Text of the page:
This is more detailed than what I do. You need to go over your books and business plan with someone who has experience.
I regret not doing the business side sometimes. I also regret not dropping out sooner sometimes. I make more money now than most people I know and have the ability to make way more at my current position than I'd know what to do with. I'd like to move through the ranks of the company, though. Vertical movement doesn't seem to be that difficult if you're ambitious.
I've never been good at traditional education, so it's probably for the best that I'm done with it now. I dropped out twice. The second time was literally the day after I found out a competitor moved into the niche of a business I had at the time and got bought out for $2mm. I had put mine on hold at the behest of my mother to go back to school one more time. I don't hold a grudge, but I do wish I had more resolve when I was younger. There's a serenity that comes with maturity, and my mistakes are mine alone. You're much happier once you realize that.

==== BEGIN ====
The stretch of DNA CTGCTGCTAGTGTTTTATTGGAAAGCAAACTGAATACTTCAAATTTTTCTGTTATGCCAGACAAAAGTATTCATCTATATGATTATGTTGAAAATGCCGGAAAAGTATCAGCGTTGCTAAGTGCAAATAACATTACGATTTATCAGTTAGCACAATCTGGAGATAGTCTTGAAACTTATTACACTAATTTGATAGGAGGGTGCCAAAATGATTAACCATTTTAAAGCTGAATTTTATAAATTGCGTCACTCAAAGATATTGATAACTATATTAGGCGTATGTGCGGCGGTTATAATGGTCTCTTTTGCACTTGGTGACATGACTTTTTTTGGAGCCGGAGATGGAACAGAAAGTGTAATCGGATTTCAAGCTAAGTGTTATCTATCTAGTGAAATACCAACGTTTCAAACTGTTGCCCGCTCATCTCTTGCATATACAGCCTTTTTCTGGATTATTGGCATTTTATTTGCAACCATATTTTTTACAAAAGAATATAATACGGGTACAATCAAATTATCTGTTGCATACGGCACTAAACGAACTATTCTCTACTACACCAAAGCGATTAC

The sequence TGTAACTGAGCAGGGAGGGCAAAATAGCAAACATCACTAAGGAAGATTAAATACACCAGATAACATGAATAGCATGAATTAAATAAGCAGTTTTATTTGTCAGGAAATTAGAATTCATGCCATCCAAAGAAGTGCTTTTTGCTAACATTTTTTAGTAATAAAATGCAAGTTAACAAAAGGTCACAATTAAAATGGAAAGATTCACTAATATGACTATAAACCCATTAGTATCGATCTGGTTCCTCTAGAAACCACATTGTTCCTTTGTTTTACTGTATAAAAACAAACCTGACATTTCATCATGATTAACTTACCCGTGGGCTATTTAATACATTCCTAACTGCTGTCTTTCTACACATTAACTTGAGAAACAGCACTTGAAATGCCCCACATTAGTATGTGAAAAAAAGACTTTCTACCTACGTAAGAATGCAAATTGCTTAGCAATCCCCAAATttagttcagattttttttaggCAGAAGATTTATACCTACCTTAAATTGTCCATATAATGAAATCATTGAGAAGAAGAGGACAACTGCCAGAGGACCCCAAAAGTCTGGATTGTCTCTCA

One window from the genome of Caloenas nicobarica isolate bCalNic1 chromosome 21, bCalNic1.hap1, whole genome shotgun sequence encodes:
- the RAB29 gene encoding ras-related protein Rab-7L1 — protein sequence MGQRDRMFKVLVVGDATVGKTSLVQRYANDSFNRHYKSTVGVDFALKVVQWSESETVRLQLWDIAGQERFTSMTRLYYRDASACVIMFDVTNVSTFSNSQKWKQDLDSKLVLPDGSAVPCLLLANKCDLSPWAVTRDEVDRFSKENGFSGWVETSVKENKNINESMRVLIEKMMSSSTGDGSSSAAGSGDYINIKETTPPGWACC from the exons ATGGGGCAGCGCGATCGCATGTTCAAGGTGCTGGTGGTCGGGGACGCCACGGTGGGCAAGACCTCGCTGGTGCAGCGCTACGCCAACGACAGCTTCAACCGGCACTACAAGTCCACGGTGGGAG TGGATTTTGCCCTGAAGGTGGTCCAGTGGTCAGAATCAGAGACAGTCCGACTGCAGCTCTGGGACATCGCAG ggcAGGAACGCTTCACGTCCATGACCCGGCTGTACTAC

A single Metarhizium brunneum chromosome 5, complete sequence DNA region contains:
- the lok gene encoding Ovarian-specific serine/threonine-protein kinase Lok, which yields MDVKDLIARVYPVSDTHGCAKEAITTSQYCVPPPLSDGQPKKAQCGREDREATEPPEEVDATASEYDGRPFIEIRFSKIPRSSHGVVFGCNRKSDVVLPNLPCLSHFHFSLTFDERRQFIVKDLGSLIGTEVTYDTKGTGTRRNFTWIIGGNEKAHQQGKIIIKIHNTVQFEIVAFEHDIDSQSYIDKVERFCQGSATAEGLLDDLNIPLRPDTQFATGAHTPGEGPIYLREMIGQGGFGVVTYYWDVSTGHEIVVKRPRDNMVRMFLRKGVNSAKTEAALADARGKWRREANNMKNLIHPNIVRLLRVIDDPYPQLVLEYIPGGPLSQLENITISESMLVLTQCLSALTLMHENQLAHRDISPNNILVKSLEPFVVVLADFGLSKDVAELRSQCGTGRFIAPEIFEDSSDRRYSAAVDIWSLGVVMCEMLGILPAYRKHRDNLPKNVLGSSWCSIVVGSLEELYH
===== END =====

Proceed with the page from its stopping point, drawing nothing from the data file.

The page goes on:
The one guy who talked like a salesman, an old has been, never gets a sale
More like this
>meets a random at a bar and talks to him about life (al Pacino bar monologue is worth youtubing), sex, etc. Always referring to things that feel good, and basically doing what you want. He then switches into selling him real estate
>second best and generally bitter. Wants to get another salesman to steal the glengarry leads, does this buy saying "someone should___, someone should _____" then, when the guy starts to agree, he switches it to "you should"